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By Chris Hawley, USA TODAY
MEXICO CITY MEXICO CITY — Experts worry the music romanticizes leaders of cartels, desensitizes fans and undermines the fight against crime
When the song The Farm hit Mexico‘s airwaves this fall, it quickly became a sensation in a country increasingly frustrated by a 3-year-old war against drug cartels.
In seven stanzas stuffed with symbolism, the song tells the story of a fierce dog, perhaps representing drug traffickers, that causes no trouble until a fox — the Mexican president — provokes it, unleashing a wave of bloodshed. The music ends with a plea to tie up the dog.
The song by Los Tigres del Norte, along with “drug ballads” by other musicians and the investigation of a Grammy-winning singer for possible drug ties, has stirred a debate over the role of popular music as Mexico, helped by some $830 million so far in U.S. aid, tries to break the cartels. About 13,000 people have died in drug-related violence since the crackdown began in 2006.
Drug ballads, known as narcocorridos in Spanish, have long been a part of Mexico’s norteño music, which is driven by accordions and a polka-like beat. As the body count climbs, though, some experts worry that such hits are undermining the government’s efforts.
“It’s possible that this kind of music desensitizes Mexicans to what’s going on,” says Rubén Tinajero Medina, a musicologist at the University of Chihuahua.
Decoding the message
The controversy over the music echoes similar debates over “cop killer” rap music in the United States during the height of the crack cocaine epidemic of the 1980s and 1990s.
Greg Etter, a professor of criminal justice at the University of Central Missouri who has studied narcocorridos, likens the most explicit of them to neo-Nazi death metal and says they could fuel a backlash against authorities.
“Music is a motivator,” Etter says. “Depending on how it is received, it can be very dangerous.”
In Mexican dance halls and record shops, smuggler music is hot: Sixteen Drug Ballads, by singer Larry Hernández, is one of the best-selling albums of the year. Another new album, El Tigrillo Palma, recounts the exploits of fugitive kingpin Joaquin “Chapo” Guzmán in songs such as The Power of Chapo. El Compa Chuy is nominated for a Grammy for an album featuring smuggler ballads, El Niño de Oro.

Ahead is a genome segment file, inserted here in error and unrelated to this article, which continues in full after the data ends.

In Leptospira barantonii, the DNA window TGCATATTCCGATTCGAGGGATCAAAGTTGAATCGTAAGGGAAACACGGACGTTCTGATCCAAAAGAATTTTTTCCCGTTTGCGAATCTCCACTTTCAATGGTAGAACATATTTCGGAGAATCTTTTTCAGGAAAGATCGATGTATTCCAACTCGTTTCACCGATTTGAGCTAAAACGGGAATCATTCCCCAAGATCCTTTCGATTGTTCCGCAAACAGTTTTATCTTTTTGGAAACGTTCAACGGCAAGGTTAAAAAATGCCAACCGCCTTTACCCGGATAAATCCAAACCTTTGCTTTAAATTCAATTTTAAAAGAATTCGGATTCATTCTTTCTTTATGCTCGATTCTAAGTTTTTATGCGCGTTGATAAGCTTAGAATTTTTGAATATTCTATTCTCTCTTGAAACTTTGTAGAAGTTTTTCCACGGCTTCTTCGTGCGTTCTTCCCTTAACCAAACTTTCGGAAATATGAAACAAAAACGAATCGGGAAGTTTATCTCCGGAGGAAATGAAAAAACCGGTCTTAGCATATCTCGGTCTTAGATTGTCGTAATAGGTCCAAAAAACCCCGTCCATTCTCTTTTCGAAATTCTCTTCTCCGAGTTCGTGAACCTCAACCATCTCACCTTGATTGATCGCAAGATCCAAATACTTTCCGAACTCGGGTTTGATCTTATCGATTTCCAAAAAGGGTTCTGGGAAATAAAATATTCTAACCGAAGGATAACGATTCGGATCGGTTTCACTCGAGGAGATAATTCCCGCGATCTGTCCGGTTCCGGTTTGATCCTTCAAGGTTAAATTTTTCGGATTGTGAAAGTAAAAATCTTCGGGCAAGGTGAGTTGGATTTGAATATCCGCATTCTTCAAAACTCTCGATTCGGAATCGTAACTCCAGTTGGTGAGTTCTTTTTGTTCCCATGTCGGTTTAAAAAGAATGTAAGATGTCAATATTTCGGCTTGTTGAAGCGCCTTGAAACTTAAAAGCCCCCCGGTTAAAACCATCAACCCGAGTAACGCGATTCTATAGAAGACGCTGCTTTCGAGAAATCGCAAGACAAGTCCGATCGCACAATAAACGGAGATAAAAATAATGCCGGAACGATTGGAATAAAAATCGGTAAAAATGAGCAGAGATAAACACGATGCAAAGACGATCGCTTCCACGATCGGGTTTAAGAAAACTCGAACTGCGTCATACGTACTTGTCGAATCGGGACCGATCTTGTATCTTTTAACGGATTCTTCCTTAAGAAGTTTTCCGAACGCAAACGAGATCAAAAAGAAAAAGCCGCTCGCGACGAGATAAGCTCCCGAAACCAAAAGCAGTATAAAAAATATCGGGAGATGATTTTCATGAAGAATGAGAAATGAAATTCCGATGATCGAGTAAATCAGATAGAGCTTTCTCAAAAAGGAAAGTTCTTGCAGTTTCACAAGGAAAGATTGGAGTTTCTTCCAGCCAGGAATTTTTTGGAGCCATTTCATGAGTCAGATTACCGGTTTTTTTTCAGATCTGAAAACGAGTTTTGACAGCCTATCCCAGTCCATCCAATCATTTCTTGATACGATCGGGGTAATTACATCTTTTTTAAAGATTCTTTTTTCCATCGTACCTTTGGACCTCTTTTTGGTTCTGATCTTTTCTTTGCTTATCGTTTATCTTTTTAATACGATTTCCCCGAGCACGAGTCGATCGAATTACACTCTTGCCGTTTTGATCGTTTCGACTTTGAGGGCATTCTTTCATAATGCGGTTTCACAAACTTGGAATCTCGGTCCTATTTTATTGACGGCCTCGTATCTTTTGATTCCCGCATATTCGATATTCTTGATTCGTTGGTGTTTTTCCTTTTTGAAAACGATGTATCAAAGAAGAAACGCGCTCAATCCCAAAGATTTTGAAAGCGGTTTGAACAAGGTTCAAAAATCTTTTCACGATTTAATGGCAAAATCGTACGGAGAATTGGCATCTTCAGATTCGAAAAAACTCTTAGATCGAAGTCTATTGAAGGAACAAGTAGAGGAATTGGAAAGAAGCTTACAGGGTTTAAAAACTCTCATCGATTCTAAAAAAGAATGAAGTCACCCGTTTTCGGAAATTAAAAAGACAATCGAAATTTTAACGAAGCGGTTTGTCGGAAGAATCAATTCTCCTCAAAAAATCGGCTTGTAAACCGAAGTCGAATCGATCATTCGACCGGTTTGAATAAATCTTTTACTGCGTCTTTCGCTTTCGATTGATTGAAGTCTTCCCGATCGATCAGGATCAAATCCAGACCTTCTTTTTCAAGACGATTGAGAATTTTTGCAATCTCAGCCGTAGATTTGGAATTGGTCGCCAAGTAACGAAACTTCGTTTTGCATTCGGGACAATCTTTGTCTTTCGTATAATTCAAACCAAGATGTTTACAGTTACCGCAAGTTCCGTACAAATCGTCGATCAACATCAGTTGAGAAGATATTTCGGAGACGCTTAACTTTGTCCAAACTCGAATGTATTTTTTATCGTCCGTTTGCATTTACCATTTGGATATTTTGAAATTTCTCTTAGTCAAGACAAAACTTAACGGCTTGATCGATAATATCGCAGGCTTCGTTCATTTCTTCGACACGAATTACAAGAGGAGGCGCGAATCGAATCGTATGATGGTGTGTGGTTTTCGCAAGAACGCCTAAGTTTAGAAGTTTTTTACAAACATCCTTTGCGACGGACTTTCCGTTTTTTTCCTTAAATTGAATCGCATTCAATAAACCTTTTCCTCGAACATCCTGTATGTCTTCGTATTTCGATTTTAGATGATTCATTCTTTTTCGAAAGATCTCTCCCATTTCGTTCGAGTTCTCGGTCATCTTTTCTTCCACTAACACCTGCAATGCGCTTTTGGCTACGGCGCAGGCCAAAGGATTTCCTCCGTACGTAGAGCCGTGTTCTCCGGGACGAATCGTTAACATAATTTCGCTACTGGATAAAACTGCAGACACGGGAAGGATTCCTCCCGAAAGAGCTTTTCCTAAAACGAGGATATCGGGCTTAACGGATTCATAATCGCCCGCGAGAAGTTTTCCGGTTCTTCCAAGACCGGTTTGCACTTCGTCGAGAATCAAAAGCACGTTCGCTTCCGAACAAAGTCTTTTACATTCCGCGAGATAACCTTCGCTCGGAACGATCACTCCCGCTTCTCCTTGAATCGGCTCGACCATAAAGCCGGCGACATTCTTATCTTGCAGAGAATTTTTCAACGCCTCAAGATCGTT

“It’s a way of describing what our people are going through, the suffering of the Mexican people,” says Jorge Hernández, lead singer of Los Tigres del Norte.
Singing about drug traffickers also carries risks. Since 2006, at least 10 norteño musicians have been killed in apparent hits by drug gangs, and on Dec. 11, police detained three bands, including Grammy-winning singer Ramón Ayala, during a shootout at a Christmas party attended by alleged members of the Beltrán Leyva gang.
Ayala was released on Wednesday but remains under investigation for possible organized crime offenses, the office of Mexico’s attorney general says.
Arturo Beltrán Leyva, the leader of the drug gang, was killed Dec. 17 in a shootout with authorities.
In the past year, no song has created more controversy than The Farm (La Granja in Spanish). The song is inspired by Animal Farm, George Orwell‘s 1945 allegorical book assailing communism.
The song is written to make it onto radio stations that normally would not air narcocorridos, says Juan Carlos Ramírez-Pimienta, a Mexican music expert at San Diego State University.
Listeners pore over the lyrics and the song’s video, looking for meaning in the animal characters and decoding them on fan websites.
Many seem easy to interpret: The fox is former president Vicente Fox, who began purging the federal police of corrupt elements and extradited dozens of drug kingpins to the United States during his 2000-06 term.
The crash of a “sparrow hawk” refers to the mysterious crash of a Learjet carrying Mexico’s Interior minister on Nov. 4, 2008.
Open to interpretation: Does the dog represent drug traffickers or the Mexican police? And is the finale urging Mexicans to unite against drug traffickers or let them be? The band won’t say.
“Everybody can interpret it as they want,” Hernández says. “We’re just storytellers.”
In defense of free speech
In October, the organizers of the Lunas Entertainment Awards asked the band not to play the song during the awards show at the government-owned National Auditorium. Los Tigres boycotted the show in protest. At a news conference, they accused the Mexican Interior Ministry of pressuring the Lunas organizers and some radio stations to keep the song off the air.
The Interior Ministry issued a written statement denying the accusation.
The Farm reflects a recent change in the themes of narcocorridos, Ramírez-Pimienta says.
Before the latest crackdown on cartels, such songs focused on cars, women, clothes and other luxuries enjoyed by Mexican drug traffickers — “party corridos,” Ramírez-Pimienta calls them.
“Now we’re seeing a return to the ‘epic’ corrido, with more emphasis on the battles involved,” Ramírez-Pimienta says.
Other songs romanticize newly emerging cartel leaders. A new Los Tigres del Norte song, Queen of Queens, likens alleged trafficker Sandra Ávila Beltrán to Cleopatra and the Queen of Sheba.
“Two beauties of the ages, but nothing compared to Sandra,” the song says.
Fans deny that music is undermining the fight against crime.
“People take it too seriously,” says Elizabeth Monroig, a member of the Boss of Bosses, a Los Tigres del Norte fan club in suburban Mexico City.
“Yes, these groups talk about things that are going on in the country, but they also sing about love and other things. It’s just music.”
Hawley is Latin America correspondent for USA TODAY and The Arizona Republic. Contributing: Dan Nowicki of The Arizona Republic.
El fenomeno del narcocorrido en la prensa extranjera